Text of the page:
Dr. Elizabeth Stringer on Using Opioids in the Correct Population

Opioids can be effective in the right population, but there needs to be greater awareness among providers and health plans on which patients are not appropriate to start on opioids, said Elizabeth Stringer, PhD, chief science and clinical officer of axialHealthcare.

What are the intervention techniques that your clients have used that have been successful?
The opioid crisis in America continues to grow and evolve over time. One of the challenges is the diverse patient population that receive opioids. What we help the health plans do is general outreach and education to providers on who within the patient population is actually appropriate for opioid prescribing. So, a lot of the success that the plans has had early on is less on specific targeted patient populations of a very specific type and more just general education of providers of best practices.
One of the things, I think, the American public might not understand is that within the medical education, MDs receive very little training in pain management. Which is ironic, because pain is just a symptom that something is wrong with the body and it traverses all different specialties within medicine. It’s also the number 1 reason why patients go and see their doctors, is for a pain complaint. And we know that for a long time physicians were taught that when a patient does present with a pain complaint, if the patient is taking the opioids for the pain, that’s safe and low risk. What we have learned over time is that’s not exactly true. Opioids can be effective at treating pain in the acute setting for a specific part of the population with specific diagnoses.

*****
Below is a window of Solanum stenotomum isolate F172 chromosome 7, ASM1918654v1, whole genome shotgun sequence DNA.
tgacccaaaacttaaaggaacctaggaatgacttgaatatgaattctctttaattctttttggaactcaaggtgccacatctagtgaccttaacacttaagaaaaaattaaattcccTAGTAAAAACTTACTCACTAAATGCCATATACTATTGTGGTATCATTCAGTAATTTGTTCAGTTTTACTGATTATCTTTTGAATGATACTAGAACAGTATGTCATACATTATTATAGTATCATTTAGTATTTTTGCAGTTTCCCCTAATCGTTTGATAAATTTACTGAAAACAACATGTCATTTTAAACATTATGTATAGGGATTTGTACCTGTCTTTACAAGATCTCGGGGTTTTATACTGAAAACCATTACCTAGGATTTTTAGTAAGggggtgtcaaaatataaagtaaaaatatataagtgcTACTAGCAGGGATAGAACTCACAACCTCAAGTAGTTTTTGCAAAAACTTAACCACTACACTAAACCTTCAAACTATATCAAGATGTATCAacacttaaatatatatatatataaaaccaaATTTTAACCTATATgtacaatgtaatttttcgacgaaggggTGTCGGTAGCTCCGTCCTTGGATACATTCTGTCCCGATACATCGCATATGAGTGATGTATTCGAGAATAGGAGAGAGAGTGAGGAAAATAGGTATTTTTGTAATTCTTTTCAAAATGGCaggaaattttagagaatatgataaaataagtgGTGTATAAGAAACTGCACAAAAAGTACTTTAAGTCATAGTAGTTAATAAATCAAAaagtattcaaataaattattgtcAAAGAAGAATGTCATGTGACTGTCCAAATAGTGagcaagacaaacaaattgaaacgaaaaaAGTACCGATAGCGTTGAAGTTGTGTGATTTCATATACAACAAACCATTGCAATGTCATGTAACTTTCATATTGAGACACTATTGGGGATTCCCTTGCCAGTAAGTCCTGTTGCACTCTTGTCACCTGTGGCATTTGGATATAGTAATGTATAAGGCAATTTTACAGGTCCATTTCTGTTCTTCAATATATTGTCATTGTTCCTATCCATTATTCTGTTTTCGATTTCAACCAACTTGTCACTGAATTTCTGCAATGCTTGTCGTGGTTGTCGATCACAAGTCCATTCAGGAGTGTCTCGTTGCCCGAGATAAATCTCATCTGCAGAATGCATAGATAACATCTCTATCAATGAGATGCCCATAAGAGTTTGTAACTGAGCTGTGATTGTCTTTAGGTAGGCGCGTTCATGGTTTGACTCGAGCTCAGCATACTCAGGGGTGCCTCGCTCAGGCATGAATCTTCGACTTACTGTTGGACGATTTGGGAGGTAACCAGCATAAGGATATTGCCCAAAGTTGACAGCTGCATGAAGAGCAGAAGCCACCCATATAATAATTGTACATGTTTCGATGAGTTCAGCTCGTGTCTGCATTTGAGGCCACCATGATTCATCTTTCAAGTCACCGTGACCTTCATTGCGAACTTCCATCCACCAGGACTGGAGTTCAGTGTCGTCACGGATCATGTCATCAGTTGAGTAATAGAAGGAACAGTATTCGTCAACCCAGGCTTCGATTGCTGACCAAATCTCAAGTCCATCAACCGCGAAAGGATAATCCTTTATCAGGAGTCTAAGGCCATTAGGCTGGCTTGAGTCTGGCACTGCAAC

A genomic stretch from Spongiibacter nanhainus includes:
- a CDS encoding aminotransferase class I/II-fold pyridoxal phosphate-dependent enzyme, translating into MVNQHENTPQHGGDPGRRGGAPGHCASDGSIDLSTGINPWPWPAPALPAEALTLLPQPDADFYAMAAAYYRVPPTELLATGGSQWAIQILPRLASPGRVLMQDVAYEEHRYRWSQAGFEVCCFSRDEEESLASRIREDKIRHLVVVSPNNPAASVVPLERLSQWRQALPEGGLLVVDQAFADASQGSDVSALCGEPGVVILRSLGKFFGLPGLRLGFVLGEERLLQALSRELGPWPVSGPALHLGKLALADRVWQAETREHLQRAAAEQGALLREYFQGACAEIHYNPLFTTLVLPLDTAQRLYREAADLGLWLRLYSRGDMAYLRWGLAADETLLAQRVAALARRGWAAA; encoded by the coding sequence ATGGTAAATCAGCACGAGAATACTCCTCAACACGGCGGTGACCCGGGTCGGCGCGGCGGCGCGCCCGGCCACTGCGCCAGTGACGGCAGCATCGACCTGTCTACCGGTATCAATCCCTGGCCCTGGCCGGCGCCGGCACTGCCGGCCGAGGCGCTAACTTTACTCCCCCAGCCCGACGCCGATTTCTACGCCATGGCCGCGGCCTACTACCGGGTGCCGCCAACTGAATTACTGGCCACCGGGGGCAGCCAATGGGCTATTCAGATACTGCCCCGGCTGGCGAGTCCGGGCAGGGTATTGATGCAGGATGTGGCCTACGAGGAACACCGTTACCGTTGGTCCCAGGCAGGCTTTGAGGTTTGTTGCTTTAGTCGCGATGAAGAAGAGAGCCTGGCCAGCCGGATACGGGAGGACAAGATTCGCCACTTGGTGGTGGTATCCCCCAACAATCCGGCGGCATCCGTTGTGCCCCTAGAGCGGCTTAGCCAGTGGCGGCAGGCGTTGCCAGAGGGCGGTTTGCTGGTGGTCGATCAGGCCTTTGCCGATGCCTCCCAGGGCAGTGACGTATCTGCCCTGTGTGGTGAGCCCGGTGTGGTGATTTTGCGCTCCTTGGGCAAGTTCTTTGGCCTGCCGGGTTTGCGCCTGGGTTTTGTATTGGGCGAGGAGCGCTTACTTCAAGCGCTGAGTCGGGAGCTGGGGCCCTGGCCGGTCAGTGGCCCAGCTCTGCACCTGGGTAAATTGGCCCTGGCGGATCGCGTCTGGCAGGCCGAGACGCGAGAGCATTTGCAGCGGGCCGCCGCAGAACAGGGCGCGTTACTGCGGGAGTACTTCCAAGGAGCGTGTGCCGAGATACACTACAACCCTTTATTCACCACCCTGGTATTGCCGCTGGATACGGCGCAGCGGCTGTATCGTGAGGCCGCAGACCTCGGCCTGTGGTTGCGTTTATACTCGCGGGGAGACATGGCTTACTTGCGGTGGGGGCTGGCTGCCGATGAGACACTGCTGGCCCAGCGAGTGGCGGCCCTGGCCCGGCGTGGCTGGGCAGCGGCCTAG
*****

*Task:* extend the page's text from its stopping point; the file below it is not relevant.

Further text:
A good example is that low back pain is kind of a number 1 complaint of patients with pain, but opioids are not indicated for patients with low back pain. So, raising the awareness, having the provider population understand who is appropriate to prescribe opioids to and at what levels we’re able to help the health plans have early success in getting opioids to the correct patients and avoiding opioid initiation where it’s not appropriate.
Via American Journal of Managed Care.

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